When I say car camping that might conjure up images of sleeping under the fluorescent lights of a Walmart parking lot with foggy windows. Not so! Car camping is a great way to see the country on a budget and have a great time doing so. Here’s what I’ve learned that I think is important for anyone looking to camp in their car to know.
Window Coverings are something that should be so obvious but is very often overlooked when car camping for your first time. Making sure that you have privacy in your car is essential and might help to give you some peace of mind. As I drive an SUV, I have eight windows to cover: windshield, front l/r, middle l/r, back l/r, and rear. My current system consists of the following: one command hook in the upper l/r corners of the middle, back, and rear windows. I then cut up a large piece of felt I bought, added some holes for the hooks, and hang the sheets when it’s time to hit the hay. I then toss a blanket over the front tow seats to block the view from all the front windows.
“Will I be able to breathe?”
Yes. Cars are not hermetically sealed an as long as you keep your vents open you should be able to breathe quite easily. If you have more than one person in the vehicle or are in a climate that’s somewhere between 64-74 degrees, I’d maybe recommend opening the sunroof a crack or dropping the windows by an inch or so to allow for increased airflow.
Making sure your phone and electronics are always charged is always important. While I’m driving I use and inverter I bought from Lowes for $50 that gives me 300 watts which is perfect for powering my laptop. Otherwise, I have a Yeti 150 battery that can charge from on-board car port, USB 2.0 ports, or even an AC plug. The box says it can provide up to 25 phone charges or 2 full laptop charges. It’s been a life saver for sure!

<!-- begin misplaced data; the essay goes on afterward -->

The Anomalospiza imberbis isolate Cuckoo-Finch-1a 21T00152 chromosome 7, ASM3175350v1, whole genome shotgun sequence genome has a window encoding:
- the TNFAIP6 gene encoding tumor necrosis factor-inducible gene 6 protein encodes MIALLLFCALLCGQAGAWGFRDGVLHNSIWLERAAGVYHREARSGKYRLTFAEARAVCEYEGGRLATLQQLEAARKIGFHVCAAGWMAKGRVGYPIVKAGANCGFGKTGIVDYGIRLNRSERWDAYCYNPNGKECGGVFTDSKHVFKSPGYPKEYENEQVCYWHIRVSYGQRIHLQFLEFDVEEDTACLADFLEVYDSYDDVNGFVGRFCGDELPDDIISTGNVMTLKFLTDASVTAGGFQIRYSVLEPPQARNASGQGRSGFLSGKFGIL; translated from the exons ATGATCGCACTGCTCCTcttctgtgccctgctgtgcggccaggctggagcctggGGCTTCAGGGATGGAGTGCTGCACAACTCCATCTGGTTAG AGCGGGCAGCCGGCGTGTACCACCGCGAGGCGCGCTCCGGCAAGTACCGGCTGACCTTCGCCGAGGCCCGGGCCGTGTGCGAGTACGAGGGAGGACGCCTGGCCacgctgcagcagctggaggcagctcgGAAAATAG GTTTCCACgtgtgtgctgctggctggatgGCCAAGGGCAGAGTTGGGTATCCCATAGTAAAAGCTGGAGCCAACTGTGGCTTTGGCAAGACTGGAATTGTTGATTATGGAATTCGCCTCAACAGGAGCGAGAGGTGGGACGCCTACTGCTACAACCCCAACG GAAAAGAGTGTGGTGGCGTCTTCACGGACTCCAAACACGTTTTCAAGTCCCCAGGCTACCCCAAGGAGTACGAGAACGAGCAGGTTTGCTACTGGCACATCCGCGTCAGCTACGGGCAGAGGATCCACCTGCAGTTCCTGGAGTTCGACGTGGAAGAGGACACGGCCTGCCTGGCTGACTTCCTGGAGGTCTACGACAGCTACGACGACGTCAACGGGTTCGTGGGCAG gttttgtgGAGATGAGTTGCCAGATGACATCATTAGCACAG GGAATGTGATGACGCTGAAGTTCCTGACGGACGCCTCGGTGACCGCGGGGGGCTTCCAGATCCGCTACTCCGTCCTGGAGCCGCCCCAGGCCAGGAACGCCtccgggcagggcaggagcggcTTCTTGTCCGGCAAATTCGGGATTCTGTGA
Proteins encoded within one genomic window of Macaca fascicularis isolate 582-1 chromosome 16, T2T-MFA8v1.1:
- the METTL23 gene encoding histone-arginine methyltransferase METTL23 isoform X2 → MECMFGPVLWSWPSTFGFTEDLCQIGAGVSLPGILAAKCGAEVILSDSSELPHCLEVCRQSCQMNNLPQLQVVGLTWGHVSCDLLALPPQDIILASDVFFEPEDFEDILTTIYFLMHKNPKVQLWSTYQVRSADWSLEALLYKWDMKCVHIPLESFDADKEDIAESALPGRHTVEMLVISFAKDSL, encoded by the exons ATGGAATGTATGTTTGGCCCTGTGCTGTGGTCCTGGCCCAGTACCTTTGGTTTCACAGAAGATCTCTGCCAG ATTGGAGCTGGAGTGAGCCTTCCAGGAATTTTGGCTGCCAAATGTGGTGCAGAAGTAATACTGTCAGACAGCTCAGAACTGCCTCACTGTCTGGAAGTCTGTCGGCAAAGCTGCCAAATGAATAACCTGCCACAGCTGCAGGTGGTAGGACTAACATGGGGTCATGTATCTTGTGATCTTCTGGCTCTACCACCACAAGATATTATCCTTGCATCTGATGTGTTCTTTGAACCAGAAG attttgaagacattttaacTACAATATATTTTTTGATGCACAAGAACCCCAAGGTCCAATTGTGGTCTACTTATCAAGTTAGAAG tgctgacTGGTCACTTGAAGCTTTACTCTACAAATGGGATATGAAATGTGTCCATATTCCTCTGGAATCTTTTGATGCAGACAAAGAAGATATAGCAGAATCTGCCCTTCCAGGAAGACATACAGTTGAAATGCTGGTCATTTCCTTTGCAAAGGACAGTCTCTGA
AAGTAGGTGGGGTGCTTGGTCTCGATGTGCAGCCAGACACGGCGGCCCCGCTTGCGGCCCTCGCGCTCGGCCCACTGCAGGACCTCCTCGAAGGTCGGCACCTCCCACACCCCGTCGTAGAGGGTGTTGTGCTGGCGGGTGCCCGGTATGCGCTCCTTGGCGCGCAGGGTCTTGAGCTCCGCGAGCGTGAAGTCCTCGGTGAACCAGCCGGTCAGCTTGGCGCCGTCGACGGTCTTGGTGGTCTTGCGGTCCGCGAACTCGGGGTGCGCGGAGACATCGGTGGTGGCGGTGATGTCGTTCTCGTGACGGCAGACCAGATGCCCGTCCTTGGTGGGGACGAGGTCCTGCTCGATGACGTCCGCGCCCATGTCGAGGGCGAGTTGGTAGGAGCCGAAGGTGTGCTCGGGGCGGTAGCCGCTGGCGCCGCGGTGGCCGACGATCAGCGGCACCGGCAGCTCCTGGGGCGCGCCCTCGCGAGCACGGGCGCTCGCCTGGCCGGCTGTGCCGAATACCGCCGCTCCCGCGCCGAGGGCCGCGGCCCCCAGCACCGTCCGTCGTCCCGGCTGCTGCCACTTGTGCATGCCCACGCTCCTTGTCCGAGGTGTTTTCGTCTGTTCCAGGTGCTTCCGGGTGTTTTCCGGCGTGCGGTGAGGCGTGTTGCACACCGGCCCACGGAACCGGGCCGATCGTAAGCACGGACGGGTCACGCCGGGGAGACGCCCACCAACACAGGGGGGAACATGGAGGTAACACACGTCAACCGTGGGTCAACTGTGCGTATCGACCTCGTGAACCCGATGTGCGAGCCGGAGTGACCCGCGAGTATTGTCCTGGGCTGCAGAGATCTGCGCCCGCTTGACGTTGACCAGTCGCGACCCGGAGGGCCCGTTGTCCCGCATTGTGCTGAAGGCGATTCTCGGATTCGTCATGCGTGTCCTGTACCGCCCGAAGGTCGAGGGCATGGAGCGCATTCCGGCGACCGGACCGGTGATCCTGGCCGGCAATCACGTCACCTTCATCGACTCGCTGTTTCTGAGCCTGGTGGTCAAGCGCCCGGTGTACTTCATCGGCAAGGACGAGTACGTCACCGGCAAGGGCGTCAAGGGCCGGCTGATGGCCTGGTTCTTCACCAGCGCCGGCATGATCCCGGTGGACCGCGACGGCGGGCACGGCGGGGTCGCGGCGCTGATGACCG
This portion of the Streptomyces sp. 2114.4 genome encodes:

Organization is key while camping out of your car. With such a small space, it’s important to have things contained so you have room to sleep. My current system is a collection of stackable plastic totes that I store food, utensils, etc. in that are kept along the passenger-side of the vehicle. It makes it easy to get food when in the back or re-stock food after shopping. I also carry all the items I won’t immediately need in a Yakima on my roof. Of course you don’t need this, but it’s nice to have the extra cabin space. I carry my clothes in a regular luggage case and then place the case on the driver’s seat before I head to bed to give me extra room in the back.
If you think sleeping in a car has to be uncomfortable you’re definitely mistaken. I often find myself sleeping longer and better in my car than in my own bed! My setup for my car bedding is a memory foam pad that I place over-top of the stowed seats, an open sleeping bag on-top of that, a down comforter on that which can be removed during summer, and a light blanket on that. It’s a very versatile setup that I’ve used from 20 degree weather in Wyoming to the high desert in Nevada.
Make sure you bring a headlamp! You don’t want to keep your car lights on before you head to bed and risk running your battery down so I always shut everything off and resort to just using my headlamp when I’m winding down. I also recommend getting a lantern to set/hang somewhere in your vehicle to provide some extra light, especially while eating. There are also a multitude of batter-powered air filters that can keep the car just a bit more fresh-smelling in the mornings which can be handy when staying in your car for weeks on end.
Finding A Spot
Whenever I go car camping, I try to camp at distributed camping locations or parks. I very seldom camp in cities. Not only do I feel more at peace in the wilderness, but the morning views are way better anyway. To find campsites I use a combination of Google Maps, travel blogs, and Pocket Earth. I’ll find a general region I want to stop in, load it in Pocket Earth, and start looking for identified camp sites that would work to pull a vehicle into. Easy!
Camping in your car can be a great way to see the country and travel cheap! I’ve been doing it on-and-off for about a year now and would like to think I’m starting to get the hang of it, but if you have any questions of suggestions, feel free to drop a comment below!